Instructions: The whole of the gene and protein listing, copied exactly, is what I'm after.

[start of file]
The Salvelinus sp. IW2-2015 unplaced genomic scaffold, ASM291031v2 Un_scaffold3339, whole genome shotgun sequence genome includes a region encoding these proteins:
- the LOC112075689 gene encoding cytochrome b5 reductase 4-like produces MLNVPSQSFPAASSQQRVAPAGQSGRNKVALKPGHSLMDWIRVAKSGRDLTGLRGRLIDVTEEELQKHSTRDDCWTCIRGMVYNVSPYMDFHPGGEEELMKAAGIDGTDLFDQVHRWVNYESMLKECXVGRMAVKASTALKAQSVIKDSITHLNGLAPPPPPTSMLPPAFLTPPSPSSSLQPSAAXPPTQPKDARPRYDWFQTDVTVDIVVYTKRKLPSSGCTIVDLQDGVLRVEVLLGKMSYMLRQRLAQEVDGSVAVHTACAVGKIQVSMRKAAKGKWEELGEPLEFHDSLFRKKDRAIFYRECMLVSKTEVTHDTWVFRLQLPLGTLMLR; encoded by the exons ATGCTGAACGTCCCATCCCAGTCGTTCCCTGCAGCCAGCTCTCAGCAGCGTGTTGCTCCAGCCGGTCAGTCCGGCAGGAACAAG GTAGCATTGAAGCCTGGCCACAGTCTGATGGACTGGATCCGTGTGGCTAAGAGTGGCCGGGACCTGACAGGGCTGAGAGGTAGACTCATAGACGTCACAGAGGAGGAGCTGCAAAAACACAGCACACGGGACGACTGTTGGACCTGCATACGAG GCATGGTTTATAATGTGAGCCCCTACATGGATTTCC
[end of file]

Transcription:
The Salvelinus sp. IW2-2015 unplaced genomic scaffold, ASM291031v2 Un_scaffold3339, whole genome shotgun sequence genome includes a region encoding these proteins:
- the LOC112075689 gene encoding cytochrome b5 reductase 4-like produces MLNVPSQSFPAASSQQRVAPAGQSGRNKVALKPGHSLMDWIRVAKSGRDLTGLRGRLIDVTEEELQKHSTRDDCWTCIRGMVYNVSPYMDFHPGGEEELMKAAGIDGTDLFDQVHRWVNYESMLKECXVGRMAVKASTALKAQSVIKDSITHLNGLAPPPPPTSMLPPAFLTPPSPSSSLQPSAAXPPTQPKDARPRYDWFQTDVTVDIVVYTKRKLPSSGCTIVDLQDGVLRVEVLLGKMSYMLRQRLAQEVDGSVAVHTACAVGKIQVSMRKAAKGKWEELGEPLEFHDSLFRKKDRAIFYRECMLVSKTEVTHDTWVFRLQLPLGTLMLR; encoded by the exons ATGCTGAACGTCCCATCCCAGTCGTTCCCTGCAGCCAGCTCTCAGCAGCGTGTTGCTCCAGCCGGTCAGTCCGGCAGGAACAAG GTAGCATTGAAGCCTGGCCACAGTCTGATGGACTGGATCCGTGTGGCTAAGAGTGGCCGGGACCTGACAGGGCTGAGAGGTAGACTCATAGACGTCACAGAGGAGGAGCTGCAAAAACACAGCACACGGGACGACTGTTGGACCTGCATACGAG GCATGGTTTATAATGTGAGCCCCTACATGGATTTCC